Youare at the airport. You want a cab so you head for the long line of taxis sitting on the rank. You take the first. Chances are the driver will be a first generation migrant a the taxi industry in New Zealand has become a microcosm of multiculturalism. Adrienne Jansen and Liz Grant Migrant Journeys is about driving taxis in New Zealand cities a and it is about much more than that. Here fourteen migrant taxi drivers talk about their lives a where they came from and why they came here, what it was like to settle in New Zealand, how they got into the taxi business, and how they see this country and its people. Some of the drivers came as refugees, others in the hope of making a better life for their families. They came from Afghanistan, Bangladesh, Cambodia, Croatia, Fiji, India, Iraq, Samoa, Serbia and Somalia, and many have professional or skilled backgrounds, with qualifications and experience in their home countries. Although some speak of disillusionment and disappointment, others talk of new opportunities, or flexibility of being ayour own bossa as a taxi driver. And at the heart of these amigrant journeysa lies the future of their family and children. So six of us talked about how to set up a taxi business.... A lot of people said, aHey, you guys are Iraqis, so why did you choose the name Kiwi Cabs?a Well, wherever we live, we want to be part of it. I am living here, and I want to serve this place as well as I can. Thatas how we were thinking when we established this company. Muneer OrahaNew Zealand taxi drivers tell their stories Adrienne Jansen, Liz Grant ... He had roughly two hundred properties, so I managed tenancies, the financial side of the business, representation of the company at the tenancy tribunal, all that.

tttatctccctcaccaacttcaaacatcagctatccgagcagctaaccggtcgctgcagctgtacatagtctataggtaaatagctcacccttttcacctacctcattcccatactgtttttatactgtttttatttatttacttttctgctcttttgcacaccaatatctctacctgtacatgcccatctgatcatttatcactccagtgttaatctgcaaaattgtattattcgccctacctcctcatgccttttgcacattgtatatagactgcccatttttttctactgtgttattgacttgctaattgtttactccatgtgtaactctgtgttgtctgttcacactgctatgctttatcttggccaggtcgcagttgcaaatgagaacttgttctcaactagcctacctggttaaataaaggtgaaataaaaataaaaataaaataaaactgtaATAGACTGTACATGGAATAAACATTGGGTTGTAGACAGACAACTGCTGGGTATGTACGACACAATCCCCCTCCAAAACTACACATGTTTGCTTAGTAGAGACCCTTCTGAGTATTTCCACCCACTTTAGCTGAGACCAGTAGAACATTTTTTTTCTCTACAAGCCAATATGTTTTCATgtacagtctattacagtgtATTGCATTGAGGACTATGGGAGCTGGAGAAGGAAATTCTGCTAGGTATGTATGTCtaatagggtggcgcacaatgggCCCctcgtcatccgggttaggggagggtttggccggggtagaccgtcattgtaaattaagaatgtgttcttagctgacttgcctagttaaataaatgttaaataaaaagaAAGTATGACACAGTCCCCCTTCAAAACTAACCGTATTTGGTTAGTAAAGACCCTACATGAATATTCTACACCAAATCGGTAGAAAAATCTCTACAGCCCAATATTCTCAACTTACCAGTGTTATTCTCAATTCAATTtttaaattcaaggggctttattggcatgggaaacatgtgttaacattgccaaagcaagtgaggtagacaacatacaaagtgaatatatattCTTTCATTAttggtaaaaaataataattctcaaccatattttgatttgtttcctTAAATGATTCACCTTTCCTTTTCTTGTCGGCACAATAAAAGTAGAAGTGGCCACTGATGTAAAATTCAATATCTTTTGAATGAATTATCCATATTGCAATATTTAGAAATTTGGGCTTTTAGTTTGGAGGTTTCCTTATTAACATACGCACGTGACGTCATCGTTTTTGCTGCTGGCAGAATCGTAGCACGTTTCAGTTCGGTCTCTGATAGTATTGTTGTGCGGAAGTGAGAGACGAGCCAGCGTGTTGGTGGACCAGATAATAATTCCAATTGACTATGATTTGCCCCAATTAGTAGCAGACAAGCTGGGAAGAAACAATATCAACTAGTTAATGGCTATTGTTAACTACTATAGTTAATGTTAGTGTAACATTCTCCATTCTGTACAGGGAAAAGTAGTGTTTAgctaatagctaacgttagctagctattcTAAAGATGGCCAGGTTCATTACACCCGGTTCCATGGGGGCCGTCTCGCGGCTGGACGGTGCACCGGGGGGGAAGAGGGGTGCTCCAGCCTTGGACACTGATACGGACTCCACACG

|Author||:||Adrienne Jansen, Liz Grant|